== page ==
And no I didn’t leave out a special case. As I explained to Dale, if you just use P(lambda |evidence) and carry if forward through future calculation it automatically handles all cases, as well as any in between cases. The cases I listed were to show that it’s intuitively doing the right thing. Since the Bayesian mathematics is just as available to you as it is to you me, you can check yourself what happens in intermediate cases.

• I think the issue though is that we have to do the Bayesian calculation on more than one model if we don’t know “THE MODEL”, ie. lambda is a constant, lambda is a slowly varying function of time, lambda is an observed frequency which is a slowly varying function of time, lambda is a frequency which is a slowly varying function of time but a rapidly varying function of space, race, genetic composition, blablabla… and then we have bayesian intervals that are incommensurate with each other in some sense because we don’t have any way of deciding between models.

• Anonymous says:

There is no version of statistics that can gauruntee good results from false inputs. If there were you’d never have to collect any evidence or data. You could just make up evidence, stick it in, and your statistical methodology would still give you the right final answer.

Therefore its up to statistians to ensure they put true things, and only true things, into the analysis.

That’s what they get played for. Lord knows they ain’t getting paid for their looks, whit, or personality.

• Dale Lehman says:

Well, I’m sorry if you think that I am asking you to beam stuff into my brain. How about some clarity and civility instead? I really don’t understand your point. “True inputs” seems like a hypothetical construct that simply recreates the problem at hand. To be concrete: numerous studies have been conducted about the effects of minimum wages on unemployment – they reach varying conclusions. I was not trained as a Bayesian but I accept that we should have some prior distribution based on all of these studies conducted over the past decades. Then we do a new study and it finds something surprising. Given that evidence, we construct the posterior distribution and it is somewhat different than what we thought before – because we have new evidence that is worth “something.”

Isn’t the question, just what is the value of the prior information and the new information. Both came from a number of models (possibly an unknown number of modeling attempts), each of which has the forked path problem. How do we weight these earlier models and how to we weight the new evidence? You seem to suggest that this is not an issue, provided that all of these studies were done based on “true assumptions.” It sounds like that is a meaningless hypothetical. If only people did “true things” then the truth would be straightforward.

• Anonymous says:

I was talking to Konrad. I was civil. He condemned me for not giving answers to questions I didn’t asked and didn’t think himself about how to modify what I did say for knew situations.

“True inputs” is pretty simple.

If you’re analysis assumes lambda is constant and it’s not then that assumption is not a true input.

If you’re analysis assumes your ruler can measure distances accurate to around 1mm and it has errors of 20cm then that assumption is not a true input.

If you’re analysis assumes a prior for the effect of the minimum wage of on unemployment which says “an increase in minimum wage of \$X will result in somewhere between 100,000-500,000 jobs lost” and it turns out that it actually cost 10 jobs or 10,000,000 jobs than that prior is not a true input into the analysis.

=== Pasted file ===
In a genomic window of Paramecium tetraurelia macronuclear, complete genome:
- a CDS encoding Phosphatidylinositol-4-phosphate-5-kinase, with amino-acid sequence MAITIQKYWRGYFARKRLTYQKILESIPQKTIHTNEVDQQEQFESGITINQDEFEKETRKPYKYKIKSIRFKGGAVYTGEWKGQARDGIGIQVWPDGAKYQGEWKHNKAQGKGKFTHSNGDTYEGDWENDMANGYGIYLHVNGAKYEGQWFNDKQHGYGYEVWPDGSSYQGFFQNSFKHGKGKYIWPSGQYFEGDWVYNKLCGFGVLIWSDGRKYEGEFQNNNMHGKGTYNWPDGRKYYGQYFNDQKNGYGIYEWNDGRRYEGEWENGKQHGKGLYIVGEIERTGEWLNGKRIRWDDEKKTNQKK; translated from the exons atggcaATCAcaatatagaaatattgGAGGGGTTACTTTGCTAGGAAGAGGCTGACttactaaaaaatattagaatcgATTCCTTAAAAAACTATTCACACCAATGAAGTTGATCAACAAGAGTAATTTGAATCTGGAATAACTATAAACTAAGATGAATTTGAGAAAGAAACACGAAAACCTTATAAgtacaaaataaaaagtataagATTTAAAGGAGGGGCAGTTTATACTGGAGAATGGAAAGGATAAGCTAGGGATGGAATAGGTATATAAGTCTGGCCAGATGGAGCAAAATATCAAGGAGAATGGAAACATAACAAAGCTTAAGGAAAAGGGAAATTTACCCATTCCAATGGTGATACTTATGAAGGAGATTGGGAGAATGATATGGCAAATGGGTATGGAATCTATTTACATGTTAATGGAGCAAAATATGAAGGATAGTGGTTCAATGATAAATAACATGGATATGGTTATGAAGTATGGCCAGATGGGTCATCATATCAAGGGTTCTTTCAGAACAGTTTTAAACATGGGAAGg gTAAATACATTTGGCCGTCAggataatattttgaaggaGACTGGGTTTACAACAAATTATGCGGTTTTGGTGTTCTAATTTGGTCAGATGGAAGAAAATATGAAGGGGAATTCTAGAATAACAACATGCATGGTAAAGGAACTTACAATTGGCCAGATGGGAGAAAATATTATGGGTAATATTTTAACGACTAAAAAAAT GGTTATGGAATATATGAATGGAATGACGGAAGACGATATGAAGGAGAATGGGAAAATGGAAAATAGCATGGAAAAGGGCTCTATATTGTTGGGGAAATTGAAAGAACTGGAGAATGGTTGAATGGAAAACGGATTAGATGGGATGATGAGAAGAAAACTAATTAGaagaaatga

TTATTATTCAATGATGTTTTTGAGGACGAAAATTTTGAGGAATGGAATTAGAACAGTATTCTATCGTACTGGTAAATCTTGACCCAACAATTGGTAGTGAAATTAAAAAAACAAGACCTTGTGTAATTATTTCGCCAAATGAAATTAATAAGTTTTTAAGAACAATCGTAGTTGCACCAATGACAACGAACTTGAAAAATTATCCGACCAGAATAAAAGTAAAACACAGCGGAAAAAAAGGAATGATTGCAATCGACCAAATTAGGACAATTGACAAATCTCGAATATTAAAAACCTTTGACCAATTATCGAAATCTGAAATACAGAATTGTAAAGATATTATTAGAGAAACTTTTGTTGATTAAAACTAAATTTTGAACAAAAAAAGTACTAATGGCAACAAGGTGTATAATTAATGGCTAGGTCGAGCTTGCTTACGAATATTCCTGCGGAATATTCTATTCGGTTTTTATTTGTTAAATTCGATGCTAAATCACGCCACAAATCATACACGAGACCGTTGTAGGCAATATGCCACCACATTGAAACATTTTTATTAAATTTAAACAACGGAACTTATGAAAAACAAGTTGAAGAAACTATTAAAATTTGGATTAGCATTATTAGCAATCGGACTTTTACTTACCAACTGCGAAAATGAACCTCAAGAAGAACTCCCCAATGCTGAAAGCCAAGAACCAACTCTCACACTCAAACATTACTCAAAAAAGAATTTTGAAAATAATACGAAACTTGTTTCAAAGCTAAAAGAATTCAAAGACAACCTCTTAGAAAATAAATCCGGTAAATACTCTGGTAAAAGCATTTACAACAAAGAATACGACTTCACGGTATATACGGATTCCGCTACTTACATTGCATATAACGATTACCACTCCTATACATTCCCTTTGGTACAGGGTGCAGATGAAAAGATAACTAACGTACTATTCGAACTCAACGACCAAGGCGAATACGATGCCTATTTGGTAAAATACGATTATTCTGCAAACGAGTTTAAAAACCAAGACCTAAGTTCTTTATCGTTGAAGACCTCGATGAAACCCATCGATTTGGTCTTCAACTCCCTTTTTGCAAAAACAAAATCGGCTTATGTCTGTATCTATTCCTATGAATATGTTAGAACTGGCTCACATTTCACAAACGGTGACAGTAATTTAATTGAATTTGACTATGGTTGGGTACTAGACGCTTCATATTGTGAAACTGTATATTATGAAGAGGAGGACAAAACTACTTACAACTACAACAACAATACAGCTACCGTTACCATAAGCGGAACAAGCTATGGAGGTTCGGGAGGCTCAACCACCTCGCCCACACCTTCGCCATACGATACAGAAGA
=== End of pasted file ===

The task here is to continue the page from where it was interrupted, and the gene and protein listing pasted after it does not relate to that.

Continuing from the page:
Anon: that’s not a fair summary of what I said and you know it. I was making a specific point, but “I thought it was obvious that lambda was a fixed unchanging constant like the speed of light” indicates you are missing it. What should be obvious is that there are no such constants in social science – if your suggestions are only useful for finding such constants, they are of no use in this context. Have another look at what I wrote – if you think the problem is one that can be fixed by introducing time variation etc into the model, you are missing the point.

Also, you enumerated a set of special cases based on varying (a) small vs large amount of uncertainty and (b) interval containing vs not containing 0. Clearly there are 4 such cases to enumerate, but you listed only 3. My point was that it is the one you omitted that is actually relevant to the OP.

• Keith O'Rourke says:

Anon: Agree, but

“could just make up priors (and likelihoods), stick your data in, and my statistical methodology would still give you the right final answer” describes how many Bayesians work and explain that work in applications – according to some of my Bayesian colleagues and my general experience.

> That’s what they get played for.
Exactly with the typo, they are used to convert intolerable but real uncertainty into sure answers (in terms of probabilities) – right now Bayesian ones are likely to be taken more seriously than they should be.

For instance, the joint model (prior and likelihood) _tells_ you what is informative or not (does it change the probabilities if conditioned on? – as Dempster pointed out in Andrew’s Wrestler/Boxer paper) but that is just an indirect means of assuming various things don’t matter – how do you check that other than your intuition?

• Anonymous says:

Most “Bayesians” are like Andrew, they (mostly) use the sum and product rule to derive their methods, but they often or always think of probabilities as frequencies. Half Bayesian and half frequentist. Like the word “television” which is half latin, half greek: no good can come from it. See “garden of forked paths” fantasies for example.